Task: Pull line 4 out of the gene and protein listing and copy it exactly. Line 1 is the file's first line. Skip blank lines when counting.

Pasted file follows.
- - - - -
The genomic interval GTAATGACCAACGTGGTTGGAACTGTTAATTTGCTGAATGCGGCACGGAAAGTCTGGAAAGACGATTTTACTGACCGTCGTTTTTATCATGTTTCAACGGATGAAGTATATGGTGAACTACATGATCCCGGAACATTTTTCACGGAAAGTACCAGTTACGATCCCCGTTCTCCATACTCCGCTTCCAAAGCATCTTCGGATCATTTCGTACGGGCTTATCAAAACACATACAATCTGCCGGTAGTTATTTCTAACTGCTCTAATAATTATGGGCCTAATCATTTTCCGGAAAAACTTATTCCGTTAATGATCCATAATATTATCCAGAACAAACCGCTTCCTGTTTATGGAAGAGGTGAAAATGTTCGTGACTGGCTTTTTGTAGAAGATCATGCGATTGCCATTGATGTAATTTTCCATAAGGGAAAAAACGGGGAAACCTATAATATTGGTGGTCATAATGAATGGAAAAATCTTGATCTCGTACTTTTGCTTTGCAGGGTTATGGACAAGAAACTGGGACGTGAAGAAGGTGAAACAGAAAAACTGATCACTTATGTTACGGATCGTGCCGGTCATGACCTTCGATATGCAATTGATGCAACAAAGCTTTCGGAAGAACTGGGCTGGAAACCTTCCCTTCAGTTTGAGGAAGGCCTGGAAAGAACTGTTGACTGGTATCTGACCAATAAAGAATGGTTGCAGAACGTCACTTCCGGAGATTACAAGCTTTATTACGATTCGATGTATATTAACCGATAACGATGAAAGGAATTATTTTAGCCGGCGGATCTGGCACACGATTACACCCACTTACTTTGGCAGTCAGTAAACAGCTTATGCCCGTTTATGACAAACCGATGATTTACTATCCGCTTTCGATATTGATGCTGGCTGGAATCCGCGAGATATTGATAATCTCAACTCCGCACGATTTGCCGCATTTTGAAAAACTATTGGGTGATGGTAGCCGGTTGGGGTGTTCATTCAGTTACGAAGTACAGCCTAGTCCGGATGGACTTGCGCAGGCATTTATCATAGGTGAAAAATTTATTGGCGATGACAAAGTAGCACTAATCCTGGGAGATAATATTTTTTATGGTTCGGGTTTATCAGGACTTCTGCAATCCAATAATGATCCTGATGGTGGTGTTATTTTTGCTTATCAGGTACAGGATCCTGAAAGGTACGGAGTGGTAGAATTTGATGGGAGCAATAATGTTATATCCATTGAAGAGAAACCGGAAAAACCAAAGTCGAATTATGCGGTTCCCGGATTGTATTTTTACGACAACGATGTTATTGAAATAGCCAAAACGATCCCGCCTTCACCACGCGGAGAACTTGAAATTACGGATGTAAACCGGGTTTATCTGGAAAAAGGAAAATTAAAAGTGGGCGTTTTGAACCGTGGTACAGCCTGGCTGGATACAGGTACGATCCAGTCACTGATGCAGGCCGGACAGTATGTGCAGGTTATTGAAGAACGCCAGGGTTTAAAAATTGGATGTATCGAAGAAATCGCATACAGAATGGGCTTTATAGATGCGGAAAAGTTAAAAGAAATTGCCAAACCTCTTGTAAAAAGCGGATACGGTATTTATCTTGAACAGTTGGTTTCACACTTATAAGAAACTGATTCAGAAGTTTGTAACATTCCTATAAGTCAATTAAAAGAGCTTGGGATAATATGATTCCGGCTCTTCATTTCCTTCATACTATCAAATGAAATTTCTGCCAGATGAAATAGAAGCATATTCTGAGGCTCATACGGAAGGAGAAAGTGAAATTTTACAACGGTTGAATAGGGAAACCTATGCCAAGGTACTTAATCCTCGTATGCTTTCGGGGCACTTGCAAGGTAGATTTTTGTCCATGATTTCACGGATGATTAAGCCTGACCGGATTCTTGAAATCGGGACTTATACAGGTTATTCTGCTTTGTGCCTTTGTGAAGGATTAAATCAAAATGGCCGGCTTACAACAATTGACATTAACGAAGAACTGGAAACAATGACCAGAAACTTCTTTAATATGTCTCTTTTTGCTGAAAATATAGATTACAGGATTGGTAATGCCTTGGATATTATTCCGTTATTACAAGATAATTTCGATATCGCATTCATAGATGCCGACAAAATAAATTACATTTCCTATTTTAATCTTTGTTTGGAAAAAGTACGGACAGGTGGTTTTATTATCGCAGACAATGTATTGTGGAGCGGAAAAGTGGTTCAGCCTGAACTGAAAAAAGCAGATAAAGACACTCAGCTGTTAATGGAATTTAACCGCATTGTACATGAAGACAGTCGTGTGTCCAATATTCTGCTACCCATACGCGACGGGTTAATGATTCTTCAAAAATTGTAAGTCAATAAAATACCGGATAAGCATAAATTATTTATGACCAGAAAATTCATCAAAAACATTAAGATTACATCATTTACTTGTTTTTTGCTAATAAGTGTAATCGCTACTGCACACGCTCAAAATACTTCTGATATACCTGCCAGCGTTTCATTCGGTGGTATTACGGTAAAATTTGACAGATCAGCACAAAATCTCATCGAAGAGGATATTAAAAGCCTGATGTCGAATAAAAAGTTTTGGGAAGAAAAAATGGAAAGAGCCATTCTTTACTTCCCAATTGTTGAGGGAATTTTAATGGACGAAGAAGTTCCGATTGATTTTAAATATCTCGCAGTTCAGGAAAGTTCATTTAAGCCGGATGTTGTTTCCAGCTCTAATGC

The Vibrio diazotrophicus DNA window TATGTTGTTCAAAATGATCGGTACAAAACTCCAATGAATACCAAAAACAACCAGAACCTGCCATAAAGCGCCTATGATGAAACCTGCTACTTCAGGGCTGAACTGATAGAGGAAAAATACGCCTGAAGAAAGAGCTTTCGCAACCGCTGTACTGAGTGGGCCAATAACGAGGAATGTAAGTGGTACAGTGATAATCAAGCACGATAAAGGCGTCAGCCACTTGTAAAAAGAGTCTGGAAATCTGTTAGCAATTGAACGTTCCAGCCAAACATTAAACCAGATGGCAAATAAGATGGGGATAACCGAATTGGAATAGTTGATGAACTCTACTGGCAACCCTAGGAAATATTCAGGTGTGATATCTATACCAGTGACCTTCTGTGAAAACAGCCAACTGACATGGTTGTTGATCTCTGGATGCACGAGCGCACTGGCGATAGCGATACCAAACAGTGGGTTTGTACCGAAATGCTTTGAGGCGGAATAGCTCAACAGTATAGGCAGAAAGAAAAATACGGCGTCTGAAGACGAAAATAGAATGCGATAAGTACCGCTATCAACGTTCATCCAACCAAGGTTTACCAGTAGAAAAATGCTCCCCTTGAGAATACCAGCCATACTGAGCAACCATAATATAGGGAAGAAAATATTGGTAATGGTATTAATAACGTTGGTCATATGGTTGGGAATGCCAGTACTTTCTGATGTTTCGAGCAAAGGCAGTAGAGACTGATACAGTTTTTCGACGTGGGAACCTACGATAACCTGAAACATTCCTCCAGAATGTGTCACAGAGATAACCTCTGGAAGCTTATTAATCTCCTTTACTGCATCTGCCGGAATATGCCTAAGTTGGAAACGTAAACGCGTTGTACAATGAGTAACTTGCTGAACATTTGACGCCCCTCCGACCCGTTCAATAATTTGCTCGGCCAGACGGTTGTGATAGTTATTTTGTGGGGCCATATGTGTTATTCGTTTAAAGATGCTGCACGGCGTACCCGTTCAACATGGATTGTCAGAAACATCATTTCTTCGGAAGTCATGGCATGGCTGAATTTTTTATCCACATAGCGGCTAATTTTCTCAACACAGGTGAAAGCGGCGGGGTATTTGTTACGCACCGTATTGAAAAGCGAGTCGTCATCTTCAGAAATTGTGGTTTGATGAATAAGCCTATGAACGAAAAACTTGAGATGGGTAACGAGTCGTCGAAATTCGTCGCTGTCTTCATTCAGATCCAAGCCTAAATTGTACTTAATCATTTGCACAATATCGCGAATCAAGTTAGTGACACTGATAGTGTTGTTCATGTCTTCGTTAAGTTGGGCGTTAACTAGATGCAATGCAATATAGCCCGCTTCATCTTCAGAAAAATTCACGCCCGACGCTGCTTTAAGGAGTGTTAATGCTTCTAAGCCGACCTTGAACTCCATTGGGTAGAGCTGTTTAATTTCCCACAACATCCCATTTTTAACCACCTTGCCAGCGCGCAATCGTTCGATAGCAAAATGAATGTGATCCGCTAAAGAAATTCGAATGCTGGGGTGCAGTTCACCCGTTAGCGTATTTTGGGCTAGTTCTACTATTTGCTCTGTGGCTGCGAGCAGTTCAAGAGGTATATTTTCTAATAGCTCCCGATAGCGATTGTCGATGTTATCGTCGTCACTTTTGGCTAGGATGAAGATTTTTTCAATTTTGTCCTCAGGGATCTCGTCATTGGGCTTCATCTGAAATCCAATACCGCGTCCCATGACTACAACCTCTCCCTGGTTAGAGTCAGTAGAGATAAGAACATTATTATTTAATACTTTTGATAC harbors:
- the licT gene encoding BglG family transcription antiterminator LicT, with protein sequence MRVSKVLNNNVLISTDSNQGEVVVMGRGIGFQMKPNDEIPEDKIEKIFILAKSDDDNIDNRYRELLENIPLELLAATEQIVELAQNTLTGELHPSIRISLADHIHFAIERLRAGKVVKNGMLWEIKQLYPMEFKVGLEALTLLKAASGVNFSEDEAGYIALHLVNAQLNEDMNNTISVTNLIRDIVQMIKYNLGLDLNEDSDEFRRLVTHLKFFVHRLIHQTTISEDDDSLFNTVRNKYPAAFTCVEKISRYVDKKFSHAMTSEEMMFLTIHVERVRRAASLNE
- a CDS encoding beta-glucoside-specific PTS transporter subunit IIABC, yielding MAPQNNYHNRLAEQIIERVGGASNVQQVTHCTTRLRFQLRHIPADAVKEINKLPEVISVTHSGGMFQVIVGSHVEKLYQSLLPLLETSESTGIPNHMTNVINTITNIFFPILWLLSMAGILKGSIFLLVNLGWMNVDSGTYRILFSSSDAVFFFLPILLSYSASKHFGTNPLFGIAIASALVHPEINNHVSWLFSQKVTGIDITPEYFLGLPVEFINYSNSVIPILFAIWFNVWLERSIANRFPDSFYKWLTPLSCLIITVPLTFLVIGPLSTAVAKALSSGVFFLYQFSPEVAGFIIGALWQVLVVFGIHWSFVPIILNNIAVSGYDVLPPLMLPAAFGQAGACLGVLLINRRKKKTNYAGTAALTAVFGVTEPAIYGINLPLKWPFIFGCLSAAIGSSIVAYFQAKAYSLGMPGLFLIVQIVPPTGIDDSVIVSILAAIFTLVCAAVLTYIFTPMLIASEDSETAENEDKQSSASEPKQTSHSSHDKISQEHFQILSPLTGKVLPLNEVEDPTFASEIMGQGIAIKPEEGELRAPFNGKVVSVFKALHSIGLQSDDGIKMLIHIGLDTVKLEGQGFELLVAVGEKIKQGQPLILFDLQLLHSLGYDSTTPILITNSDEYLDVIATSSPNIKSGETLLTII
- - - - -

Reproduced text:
- a CDS encoding beta-glucoside-specific PTS transporter subunit IIABC, yielding MAPQNNYHNRLAEQIIERVGGASNVQQVTHCTTRLRFQLRHIPADAVKEINKLPEVISVTHSGGMFQVIVGSHVEKLYQSLLPLLETSESTGIPNHMTNVINTITNIFFPILWLLSMAGILKGSIFLLVNLGWMNVDSGTYRILFSSSDAVFFFLPILLSYSASKHFGTNPLFGIAIASALVHPEINNHVSWLFSQKVTGIDITPEYFLGLPVEFINYSNSVIPILFAIWFNVWLERSIANRFPDSFYKWLTPLSCLIITVPLTFLVIGPLSTAVAKALSSGVFFLYQFSPEVAGFIIGALWQVLVVFGIHWSFVPIILNNIAVSGYDVLPPLMLPAAFGQAGACLGVLLINRRKKKTNYAGTAALTAVFGVTEPAIYGINLPLKWPFIFGCLSAAIGSSIVAYFQAKAYSLGMPGLFLIVQIVPPTGIDDSVIVSILAAIFTLVCAAVLTYIFTPMLIASEDSETAENEDKQSSASEPKQTSHSSHDKISQEHFQILSPLTGKVLPLNEVEDPTFASEIMGQGIAIKPEEGELRAPFNGKVVSVFKALHSIGLQSDDGIKMLIHIGLDTVKLEGQGFELLVAVGEKIKQGQPLILFDLQLLHSLGYDSTTPILITNSDEYLDVIATSSPNIKSGETLLTII